A Glimpse of Autism
by paula h. kitzenberg
The word ‘autism’ can elicit feelings of intense anger, sadness, and confusion all at once. The truth is, everyone has heard of autism but very few people really understand this developmental disorder that is our attacking so many of our children. April is National Autism Awareness Month, so it’s a good time to study this important topic.
First, here are the some startling facts about autism. Late in 2009, the Autism Society of America found that one in 91 children is diagnosed with autism. Earlier that same year the statistics were one in 110. Boys are more likely to be diagnosed than girls, at a ratio of 4 to 1. The incidence rates of autism continue to climb at a rate of approximately 17% each year. Despite ongoing research, the cause for this increase or for the disorder itself is unknown.
According to a recent Harvard publication, the average yearly cost of care for a child with autism is $30,000 for medical costs alone. If you consider non-medical costs (such as tutoring or specialized child care) this yearly cost increases to around $40,000 per year. Combining direct medical expenses, direct non-medical expenses, and indirect expenses (from lost productivity), the lifetime cost of autism will be over $3.2 million per child.
The Montana Department of Health and Human Services website outlines the following “red flags” for autism:
Impairment in Social Interaction:
Lack of eye contact
Lack of warm, joyful expressions
Lack of sharing interest or enjoyment
Lack of response to name
Impairment in Communication:
Lack of showing gestures
Lack of verbal communication
Unusual prosody (little variation in pitch, odd intonation, irregular rhythm, unusual voice quality)
Repetitive Behaviors & Restricted Interests:
Repetitive movements with objects
Repetitive movements or posturing of body, arms, hands, or fingers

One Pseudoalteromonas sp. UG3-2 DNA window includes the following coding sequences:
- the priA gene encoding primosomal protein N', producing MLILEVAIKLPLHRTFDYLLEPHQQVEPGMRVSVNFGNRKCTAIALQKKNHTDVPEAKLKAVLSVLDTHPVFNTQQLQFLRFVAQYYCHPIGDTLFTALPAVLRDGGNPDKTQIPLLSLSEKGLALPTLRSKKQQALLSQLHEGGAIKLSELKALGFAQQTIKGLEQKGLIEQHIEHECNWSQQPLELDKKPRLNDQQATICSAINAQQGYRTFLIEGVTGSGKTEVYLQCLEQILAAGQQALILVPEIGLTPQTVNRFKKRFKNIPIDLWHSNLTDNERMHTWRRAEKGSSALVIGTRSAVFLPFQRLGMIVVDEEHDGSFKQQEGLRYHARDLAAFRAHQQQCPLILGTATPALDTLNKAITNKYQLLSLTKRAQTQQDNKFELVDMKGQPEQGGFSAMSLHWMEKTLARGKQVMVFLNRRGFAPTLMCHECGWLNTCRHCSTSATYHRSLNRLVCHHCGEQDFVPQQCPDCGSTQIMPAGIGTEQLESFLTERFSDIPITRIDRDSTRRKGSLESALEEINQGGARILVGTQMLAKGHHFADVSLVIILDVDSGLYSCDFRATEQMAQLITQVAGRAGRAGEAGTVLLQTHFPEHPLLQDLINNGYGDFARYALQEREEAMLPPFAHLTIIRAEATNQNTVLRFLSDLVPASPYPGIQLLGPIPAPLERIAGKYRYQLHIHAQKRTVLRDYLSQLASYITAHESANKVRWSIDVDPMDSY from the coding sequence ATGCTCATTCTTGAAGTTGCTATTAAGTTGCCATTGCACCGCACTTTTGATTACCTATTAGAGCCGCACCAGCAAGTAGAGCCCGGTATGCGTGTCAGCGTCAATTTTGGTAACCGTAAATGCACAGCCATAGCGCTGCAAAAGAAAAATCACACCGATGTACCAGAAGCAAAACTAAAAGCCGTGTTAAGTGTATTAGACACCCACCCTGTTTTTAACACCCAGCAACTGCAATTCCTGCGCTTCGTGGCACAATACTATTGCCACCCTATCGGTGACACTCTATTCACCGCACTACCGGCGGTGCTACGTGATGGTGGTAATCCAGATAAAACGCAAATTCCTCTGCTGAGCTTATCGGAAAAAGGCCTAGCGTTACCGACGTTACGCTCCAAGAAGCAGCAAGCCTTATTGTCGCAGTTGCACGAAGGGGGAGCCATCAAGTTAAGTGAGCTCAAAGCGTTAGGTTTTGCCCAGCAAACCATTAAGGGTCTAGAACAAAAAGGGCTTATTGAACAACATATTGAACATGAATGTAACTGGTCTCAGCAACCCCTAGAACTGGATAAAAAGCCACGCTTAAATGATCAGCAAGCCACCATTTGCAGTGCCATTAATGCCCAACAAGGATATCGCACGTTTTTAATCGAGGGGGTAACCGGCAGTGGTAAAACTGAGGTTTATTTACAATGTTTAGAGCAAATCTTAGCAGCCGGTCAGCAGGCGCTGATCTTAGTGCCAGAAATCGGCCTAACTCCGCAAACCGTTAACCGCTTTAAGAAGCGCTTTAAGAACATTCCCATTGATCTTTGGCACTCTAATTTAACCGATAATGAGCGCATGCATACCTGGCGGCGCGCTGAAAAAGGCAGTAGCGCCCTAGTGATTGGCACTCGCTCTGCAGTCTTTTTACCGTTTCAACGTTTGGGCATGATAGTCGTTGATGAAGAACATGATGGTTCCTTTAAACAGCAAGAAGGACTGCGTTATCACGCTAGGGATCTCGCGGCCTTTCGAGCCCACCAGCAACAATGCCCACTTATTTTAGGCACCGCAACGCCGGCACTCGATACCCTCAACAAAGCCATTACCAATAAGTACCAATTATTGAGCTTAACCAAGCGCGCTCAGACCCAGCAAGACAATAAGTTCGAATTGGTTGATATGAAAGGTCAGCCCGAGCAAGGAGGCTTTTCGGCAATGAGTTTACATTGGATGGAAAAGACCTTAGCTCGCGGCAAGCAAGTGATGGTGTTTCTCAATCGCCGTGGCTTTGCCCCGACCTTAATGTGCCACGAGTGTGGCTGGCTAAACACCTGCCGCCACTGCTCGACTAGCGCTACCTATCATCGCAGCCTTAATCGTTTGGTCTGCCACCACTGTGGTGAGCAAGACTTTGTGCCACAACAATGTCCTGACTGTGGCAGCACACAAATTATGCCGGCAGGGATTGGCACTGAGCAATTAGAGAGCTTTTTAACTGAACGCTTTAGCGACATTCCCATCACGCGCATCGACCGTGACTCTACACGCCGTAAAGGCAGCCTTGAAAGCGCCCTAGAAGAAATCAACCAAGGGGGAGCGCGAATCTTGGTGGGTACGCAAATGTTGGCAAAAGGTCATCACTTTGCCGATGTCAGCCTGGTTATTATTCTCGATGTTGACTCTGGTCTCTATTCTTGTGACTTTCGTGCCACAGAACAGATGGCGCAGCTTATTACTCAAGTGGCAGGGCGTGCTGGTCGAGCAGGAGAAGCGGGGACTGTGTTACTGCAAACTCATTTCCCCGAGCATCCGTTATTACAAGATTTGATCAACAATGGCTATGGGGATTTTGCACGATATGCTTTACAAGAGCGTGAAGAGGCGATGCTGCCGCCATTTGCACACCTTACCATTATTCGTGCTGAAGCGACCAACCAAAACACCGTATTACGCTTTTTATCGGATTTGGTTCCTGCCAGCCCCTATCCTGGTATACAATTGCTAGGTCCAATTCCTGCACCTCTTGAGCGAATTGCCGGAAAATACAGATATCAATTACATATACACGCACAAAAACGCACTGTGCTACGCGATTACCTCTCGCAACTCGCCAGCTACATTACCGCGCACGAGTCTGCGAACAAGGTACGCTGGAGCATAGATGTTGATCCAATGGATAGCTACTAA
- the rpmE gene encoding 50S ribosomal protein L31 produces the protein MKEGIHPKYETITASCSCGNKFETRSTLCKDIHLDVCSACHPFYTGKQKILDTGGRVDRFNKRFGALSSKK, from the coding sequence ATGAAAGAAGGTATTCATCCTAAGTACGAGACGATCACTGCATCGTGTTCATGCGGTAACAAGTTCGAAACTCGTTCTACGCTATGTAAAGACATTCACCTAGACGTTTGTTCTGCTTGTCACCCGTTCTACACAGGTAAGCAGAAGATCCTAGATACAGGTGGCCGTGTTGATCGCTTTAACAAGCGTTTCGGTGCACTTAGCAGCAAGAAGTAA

As an occupational therapist, I often become involved in these children’s lives due to these “repetitive” behaviors. These repetitive and unusual behaviors are often due to impaired sensory processing. Research is revealing that children with autism experience sensory input differently and more dramatically than other children. Each child is unique in their sensory experiences, but they may be distracted by noises or touch that other children would never notice. They often crave movement or firm pressure. This might explain their need to rock or spin or their preference for “rough and tumble” play. Hand-flapping behaviors are often associated with the need for intense visual input. Children with autism often enjoy lining up their toys, watching spinning toys, or fixating on puzzles- these are also considered visual needs for the child.
Occupational therapists address these sensory processing impairments utilizing a special therapy intervention called sensory integration. Only a few therapists in our state are certified in sensory integration (i.e. SIPT). These therapists offer sensory-enriched therapy environments where the child can experience their preferred sensory play and be challenged to expand their sensory repertoire. The goal of sensory integration therapy is to improve the child’s responses to sensory input and to decrease unwanted behaviors associated with the impaired sensory processing. Enhanced sensory responses also increase the child’s ability to learn and to engage in his/her environment.
Sensory integration is just one therapy option for children who have been diagnosed with autism. In Billings, MSU-B is developing an applied behavioral analysis program (ABA) which has strong evidence based roots in the treatment of autism. Easter Seals-Goodwill provides the PLAY project®. PLAY stands for Play and Language for Autistic Youngsters and is a home-based parent training intervention for children and their families. PLAY is based on the “hidden” social milestones that children with autism often miss. Both video and written feedback is used to instruct the parents to help their children develop these important social skills. There are many other treatment options available, as well.
Autism currently affects 1.5 million children in America. This month, let’s spend some time considering the impact that this disorder is having on our schools, our community, our neighborhoods, and our nation. If we ponder long and hard enough, chances are, you already know someone who is struggling with this devastating neurological disorder. SFM
The following are website links with valuable information pertaining to autism:
Paula H. Kitzenberg is the director of Pediatric Therapy Services at Easter Seals-Goodwill in Billings. She is certified in sensory integration (SIPT). For more information about the autism services provided by Easter Seals-Goodwill, please call 252-9600 or contact Paula at firstname.lastname@example.org.